As I said, there is a myriad of scripts there.
But here is what I have found, looking at 2 scripts that deal with the routing (routeupd and nb_setnexthop).
The whole logic in SZ, as I predicted, assumes the following rules, based on the nb gateways configuration:
a) A gateway is valid if either the INTERFACE or IP (address of nexthop gw) is defined.
b) If the gw IP is defined, then it’s used for the routing
c) If the gw IP is not defined, then the INTERFACE will be used
This is the logic all over. This works fine for Point-to-Point interfaces, like PPPoE (as well as any other P-t-P interaces) but will NEVER work for broadcast interfaces like ETHERNET. Point-to-Point do not require a gw address cause the gateway is always at the other end of the line. But for broadcast interfaces, unless the gw address is known, the route will not work.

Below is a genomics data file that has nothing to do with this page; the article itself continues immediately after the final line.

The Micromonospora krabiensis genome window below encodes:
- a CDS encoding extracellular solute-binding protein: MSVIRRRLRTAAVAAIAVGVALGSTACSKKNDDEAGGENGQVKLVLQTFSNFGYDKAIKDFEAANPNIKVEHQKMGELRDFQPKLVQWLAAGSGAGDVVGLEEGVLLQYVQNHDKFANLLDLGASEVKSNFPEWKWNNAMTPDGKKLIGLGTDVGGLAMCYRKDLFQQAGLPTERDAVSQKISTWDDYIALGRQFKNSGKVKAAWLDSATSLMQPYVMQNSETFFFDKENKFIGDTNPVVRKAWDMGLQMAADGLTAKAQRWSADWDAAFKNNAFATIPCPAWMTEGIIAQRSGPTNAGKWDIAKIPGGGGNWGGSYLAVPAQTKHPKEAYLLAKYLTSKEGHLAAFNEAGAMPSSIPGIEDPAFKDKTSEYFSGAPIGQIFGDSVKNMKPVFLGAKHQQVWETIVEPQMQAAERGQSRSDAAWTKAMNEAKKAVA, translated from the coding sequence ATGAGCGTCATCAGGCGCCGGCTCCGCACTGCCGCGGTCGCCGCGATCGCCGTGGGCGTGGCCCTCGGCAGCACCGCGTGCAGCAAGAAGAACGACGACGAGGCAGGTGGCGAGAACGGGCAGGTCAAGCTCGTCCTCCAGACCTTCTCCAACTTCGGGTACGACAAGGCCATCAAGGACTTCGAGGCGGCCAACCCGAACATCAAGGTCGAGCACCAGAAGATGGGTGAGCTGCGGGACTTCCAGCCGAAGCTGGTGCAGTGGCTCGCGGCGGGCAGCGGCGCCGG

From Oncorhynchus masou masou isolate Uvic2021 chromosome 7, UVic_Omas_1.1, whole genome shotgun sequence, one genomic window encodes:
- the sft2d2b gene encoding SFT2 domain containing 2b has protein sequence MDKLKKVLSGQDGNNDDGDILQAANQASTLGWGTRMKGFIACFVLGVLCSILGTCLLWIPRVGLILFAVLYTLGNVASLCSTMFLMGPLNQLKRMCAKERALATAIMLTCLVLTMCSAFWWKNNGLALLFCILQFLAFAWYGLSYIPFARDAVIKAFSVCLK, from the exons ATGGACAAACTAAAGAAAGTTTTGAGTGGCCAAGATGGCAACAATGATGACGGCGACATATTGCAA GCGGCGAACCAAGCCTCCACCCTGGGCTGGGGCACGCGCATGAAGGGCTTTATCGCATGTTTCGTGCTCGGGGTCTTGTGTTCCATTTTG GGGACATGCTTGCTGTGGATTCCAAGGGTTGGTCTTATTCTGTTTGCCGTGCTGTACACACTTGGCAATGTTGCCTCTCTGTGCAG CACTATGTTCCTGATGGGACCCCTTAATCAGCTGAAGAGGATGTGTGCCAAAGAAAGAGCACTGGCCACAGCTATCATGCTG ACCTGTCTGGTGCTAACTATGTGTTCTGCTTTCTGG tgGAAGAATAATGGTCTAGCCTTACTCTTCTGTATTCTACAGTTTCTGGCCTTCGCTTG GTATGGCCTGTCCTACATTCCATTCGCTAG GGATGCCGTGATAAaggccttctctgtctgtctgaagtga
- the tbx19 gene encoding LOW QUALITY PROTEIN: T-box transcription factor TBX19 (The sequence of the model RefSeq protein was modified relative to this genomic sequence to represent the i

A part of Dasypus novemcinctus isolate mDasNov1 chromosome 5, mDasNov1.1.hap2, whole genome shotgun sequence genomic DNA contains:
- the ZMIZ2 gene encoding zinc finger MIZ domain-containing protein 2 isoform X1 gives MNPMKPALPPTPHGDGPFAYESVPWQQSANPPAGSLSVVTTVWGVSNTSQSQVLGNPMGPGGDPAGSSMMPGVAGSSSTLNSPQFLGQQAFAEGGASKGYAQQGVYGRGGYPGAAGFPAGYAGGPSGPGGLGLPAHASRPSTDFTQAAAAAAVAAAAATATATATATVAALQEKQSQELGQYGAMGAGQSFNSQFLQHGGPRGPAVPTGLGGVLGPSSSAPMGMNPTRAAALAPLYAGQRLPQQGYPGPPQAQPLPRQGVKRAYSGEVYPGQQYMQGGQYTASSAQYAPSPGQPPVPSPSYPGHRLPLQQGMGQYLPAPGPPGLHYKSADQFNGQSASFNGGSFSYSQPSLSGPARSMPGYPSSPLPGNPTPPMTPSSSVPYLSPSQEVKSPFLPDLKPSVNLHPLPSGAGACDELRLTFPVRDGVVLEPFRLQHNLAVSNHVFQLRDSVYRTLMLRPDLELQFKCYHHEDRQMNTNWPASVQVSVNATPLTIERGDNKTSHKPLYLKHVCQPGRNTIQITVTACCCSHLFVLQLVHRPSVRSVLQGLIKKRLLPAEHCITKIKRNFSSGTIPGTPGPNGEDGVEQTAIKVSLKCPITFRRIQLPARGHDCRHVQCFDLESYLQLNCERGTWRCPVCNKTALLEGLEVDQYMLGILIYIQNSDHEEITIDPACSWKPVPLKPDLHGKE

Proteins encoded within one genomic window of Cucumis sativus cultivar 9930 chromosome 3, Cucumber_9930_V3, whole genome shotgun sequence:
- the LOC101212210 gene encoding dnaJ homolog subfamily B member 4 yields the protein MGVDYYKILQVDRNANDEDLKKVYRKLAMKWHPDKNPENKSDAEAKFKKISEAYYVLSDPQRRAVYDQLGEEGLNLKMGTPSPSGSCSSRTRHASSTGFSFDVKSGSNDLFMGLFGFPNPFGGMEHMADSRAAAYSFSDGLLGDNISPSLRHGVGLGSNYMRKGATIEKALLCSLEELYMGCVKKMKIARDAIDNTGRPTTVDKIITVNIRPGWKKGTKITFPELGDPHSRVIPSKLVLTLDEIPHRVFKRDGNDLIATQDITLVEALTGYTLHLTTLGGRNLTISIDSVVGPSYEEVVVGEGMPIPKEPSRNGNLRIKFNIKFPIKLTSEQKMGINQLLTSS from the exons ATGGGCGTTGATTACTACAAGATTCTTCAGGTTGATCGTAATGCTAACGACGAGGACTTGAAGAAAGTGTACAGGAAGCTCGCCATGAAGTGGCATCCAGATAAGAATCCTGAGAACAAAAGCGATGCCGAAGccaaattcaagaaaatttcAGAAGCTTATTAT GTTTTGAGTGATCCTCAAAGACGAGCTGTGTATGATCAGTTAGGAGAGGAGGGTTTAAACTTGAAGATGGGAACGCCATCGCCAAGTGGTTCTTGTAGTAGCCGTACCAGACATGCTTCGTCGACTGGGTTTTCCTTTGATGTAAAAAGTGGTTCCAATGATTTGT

It tried hacking these 2 scripts to check for a DHCP supplied default gateway in case the information was not there (that is the nb gateway definition includes the interface and it has DHCP client services enabled).
The code to pick the DHCP default gateway is kinda simple, thanks for the fact that there is a lease file per interface, so just grep for the proper like and “tac” + “head” to get the last entry then awk to extract the ip address. Works fine (I’ve wrote an external script for that).
But there seems to be a lot more involved than these 2 scripts. Still looking, but it’s kinda hard without a good understanding of how all those scripts interact (and there is a lot of interaction there).